Colonel Lethbridge Stewart in The Web of Fear

If you can suspend your knowledge of the Colonel’s future life when you watch this, you will see what viewers saw in 1968 and that will add to the suspense. Once you have, however, and the Intelligence has trundled off into who-knows-where, it’s worth re-remembering that Lethbridge-Stewart would go on to found UNIT: the United Nations Intelligence Taskforce. Now read that again. Lethbridge-Stewart, as a consequence his involvement in these events, goes on to found the United Nations Intelligence Taskforce. Just sayin’.

Ultimately, The Web of Fear’s failings are few: it sags a bit in the middle because there’s too much repetition (I confess I didn’t even realise I’d skipped Episode 4 when I bought the download) and some of the storytelling is not particularly clear – I still have no idea who is sabotaging what and when – but this might all be to the advantage of the suspense the story is aiming for.

But Hitchcock it’s not. This lack of clarity or satisfactory explanation may fall at the feet of Camfield or writers Mervyn Haisman and Henry Lincoln (though, given the great and awkward pains the dialogue goes to in explaining to the viewers stuff we’ve already been able to work out thanks to direction and performance, I suspect the latter). Camfield’s direction is, in fact, incredibly accomplished. Here, he proves himself not only to be the master of stylish film work, but also the king of the electronic studio; I note in particular some excellent and highly unusual camera set-ups and cross-fades in Episode 6. He is also backed up by some top-notch set design from David Myerscough-Jones whose tube tunnels and platforms could easily be the real thing and whose Intelligence ‘centre’ in Episode 6 even features a ceiling (it’s the details, folks). The real atmosphere of this story, however, comes from Clive Leighton’s realistic and yet often expressionistic lighting, probably unrivalled in any other Doctor Who story since Season One.

Those of you who’ve seen the download, though, will probably agree with me that the most amusing moment comes when we see a chocolate bar emblazoned with the words ‘Camfield’s Dairy Milk’ and that the most frightening things in the whole six episodes are actually Victoria’s disturbingly weird legs.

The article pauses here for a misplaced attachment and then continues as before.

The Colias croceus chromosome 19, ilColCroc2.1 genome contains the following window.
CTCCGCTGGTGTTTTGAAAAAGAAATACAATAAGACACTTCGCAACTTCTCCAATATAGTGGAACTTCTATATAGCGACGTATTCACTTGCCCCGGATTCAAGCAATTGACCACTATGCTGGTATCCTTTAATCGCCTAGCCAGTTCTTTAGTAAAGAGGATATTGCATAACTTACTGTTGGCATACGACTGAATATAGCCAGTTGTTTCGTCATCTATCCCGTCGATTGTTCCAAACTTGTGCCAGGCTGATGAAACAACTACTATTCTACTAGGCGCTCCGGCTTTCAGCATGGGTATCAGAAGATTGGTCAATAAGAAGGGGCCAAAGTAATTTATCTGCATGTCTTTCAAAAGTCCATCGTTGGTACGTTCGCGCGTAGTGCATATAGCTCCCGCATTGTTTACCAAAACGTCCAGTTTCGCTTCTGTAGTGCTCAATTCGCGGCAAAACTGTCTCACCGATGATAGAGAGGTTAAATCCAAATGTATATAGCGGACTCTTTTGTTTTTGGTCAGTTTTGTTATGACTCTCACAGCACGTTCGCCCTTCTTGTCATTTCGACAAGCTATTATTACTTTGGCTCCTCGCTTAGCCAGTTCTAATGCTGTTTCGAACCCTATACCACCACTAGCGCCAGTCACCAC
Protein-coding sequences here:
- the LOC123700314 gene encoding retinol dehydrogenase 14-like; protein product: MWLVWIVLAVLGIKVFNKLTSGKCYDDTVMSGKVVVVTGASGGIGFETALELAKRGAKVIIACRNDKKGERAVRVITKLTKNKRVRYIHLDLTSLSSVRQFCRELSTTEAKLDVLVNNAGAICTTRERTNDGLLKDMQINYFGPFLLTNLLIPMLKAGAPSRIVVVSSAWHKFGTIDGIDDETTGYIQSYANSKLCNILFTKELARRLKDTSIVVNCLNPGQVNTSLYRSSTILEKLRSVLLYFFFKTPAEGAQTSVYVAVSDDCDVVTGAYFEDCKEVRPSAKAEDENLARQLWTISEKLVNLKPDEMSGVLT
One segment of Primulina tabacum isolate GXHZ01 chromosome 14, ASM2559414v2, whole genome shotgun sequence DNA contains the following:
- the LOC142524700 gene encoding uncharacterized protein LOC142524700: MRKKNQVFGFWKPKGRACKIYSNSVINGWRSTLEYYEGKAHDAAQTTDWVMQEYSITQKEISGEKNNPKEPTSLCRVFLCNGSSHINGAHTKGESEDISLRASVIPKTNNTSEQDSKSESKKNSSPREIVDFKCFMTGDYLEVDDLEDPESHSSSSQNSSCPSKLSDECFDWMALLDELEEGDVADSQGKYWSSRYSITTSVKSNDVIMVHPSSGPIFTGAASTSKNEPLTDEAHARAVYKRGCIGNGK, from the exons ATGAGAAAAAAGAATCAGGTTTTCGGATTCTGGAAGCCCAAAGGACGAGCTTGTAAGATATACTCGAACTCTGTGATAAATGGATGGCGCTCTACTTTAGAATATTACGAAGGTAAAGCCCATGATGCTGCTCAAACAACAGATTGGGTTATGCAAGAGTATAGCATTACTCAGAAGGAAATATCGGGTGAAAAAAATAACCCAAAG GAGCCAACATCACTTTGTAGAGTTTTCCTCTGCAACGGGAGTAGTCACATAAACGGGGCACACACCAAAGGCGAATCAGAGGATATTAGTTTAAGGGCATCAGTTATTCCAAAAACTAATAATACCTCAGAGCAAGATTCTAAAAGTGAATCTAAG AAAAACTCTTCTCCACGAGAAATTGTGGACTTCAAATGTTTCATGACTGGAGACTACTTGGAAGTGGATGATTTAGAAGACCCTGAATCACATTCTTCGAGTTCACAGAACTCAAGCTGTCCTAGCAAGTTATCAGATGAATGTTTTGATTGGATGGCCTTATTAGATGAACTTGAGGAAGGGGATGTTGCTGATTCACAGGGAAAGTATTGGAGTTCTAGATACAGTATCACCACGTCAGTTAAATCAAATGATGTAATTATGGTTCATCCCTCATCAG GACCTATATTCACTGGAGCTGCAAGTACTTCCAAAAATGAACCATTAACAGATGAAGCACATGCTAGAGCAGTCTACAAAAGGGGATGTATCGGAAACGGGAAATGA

Writing a review of The Web of Fear seems an odd thing to be doing so long after we all downloaded it and realised with astonishment and joy that it was great but nowhere near as good as The Enemy of the World – but, hey, the BBC are releasing it on DVD this month.

The Web of Fear

I seem to remember you all took it on the chin when they put out the Enemy DVD with no Extras, other than a trailer for this release. You stoic lot, you. I seem to recall the hope was that, as The Web of Fear would be released several months hence, there’d be time to record a commentary track, or maybe sling together a little documentary. And, oh how exciting if the BBC were holding back the real Episode 3 for the DVD release as a treat for all our dedication and love and pie-in-the-sky daydreaming.


As I wrote on my review for The Enemy of the World:


  • A single shiny disc with a picture on it and words that tell you what it is you’re putting into your player.
  • A plastic case in which to keep your shiny disc safe.
  • A cover with words and pictures on it telling you all about the shiny disc you’re putting into your player.
  • An insert with words and pictures on it telling you all about the, yeah, you get the picture…
  • So, there you go.
  • No Production Subtitles, no Commentary track.
  • No ‘real’ Episode 3 – just John Cura’s telesnaps (I say ‘just’, at least we’ve been spared another poorly-executed cartoon…).

And, yeah, for the wag that asked me last time, it looks like it’s been VID-Fired.

But, if you don’t already have The Web of Fear (unlikely!) then this is a great story and well worth owning. If you have the download, though, I’d advise you against conning yourself again.

The Web of Fear can be ordered now from Amazon, where the £20.42 RRP is reduced to just £13.97, ahead of its release on February 24th .


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About the Author


Elton Townend-Jones is a journalist, playwright, actor, theatre producer and philosopher. He does ‘80s zeitgeist at

16 Responses to The Web of Fear DVD – Reviewed!

  1. avatar Al says:

    I don’t do downloads, and I’m pretty certain lots of others don’t do downloads either, so the DVD will be just fine, thank you very much. Very disappointed that they didn’t spring to animate the missing episode, though. And having seen Enemy of the World on DVD – which resulted in it entering my top 10 stories of all time, prior to which Troughton tended to be stuck in the middle of the pack with me – and noting how it was too bad they didn’t do a featurette on the making of that story, I’m sure I’ll feel the same when I see Web of Fear.

    • avatar Al says:

      Oh and one other thing: unlike the download I’m pretty certain I’ll be able to watch Web of Fear again and enjoy it on DVD a decade from now.

    • avatar Philip Bates says:

      Very true. I don’t really do downloads either, so have pre-ordered this DVD!

  2. avatar FrancoPabloDiablo says:

    Couldn’t agree more with the comments above – there are a lot of people who refrain from iPlayer and downloads etc! Am guessing Elton is an Apple fan. I personally watched it and continue to do so for free as part of my Virgin package. But I was also wondering if anybody could tell me if the DVD cover (for this and Enemy) are reversible so as to fit in with the rest of the series? I note the spine still seems to conform to previous releases but I’m a sucker for uniformity so it is a shame if the whole cover doesn’t fit in :)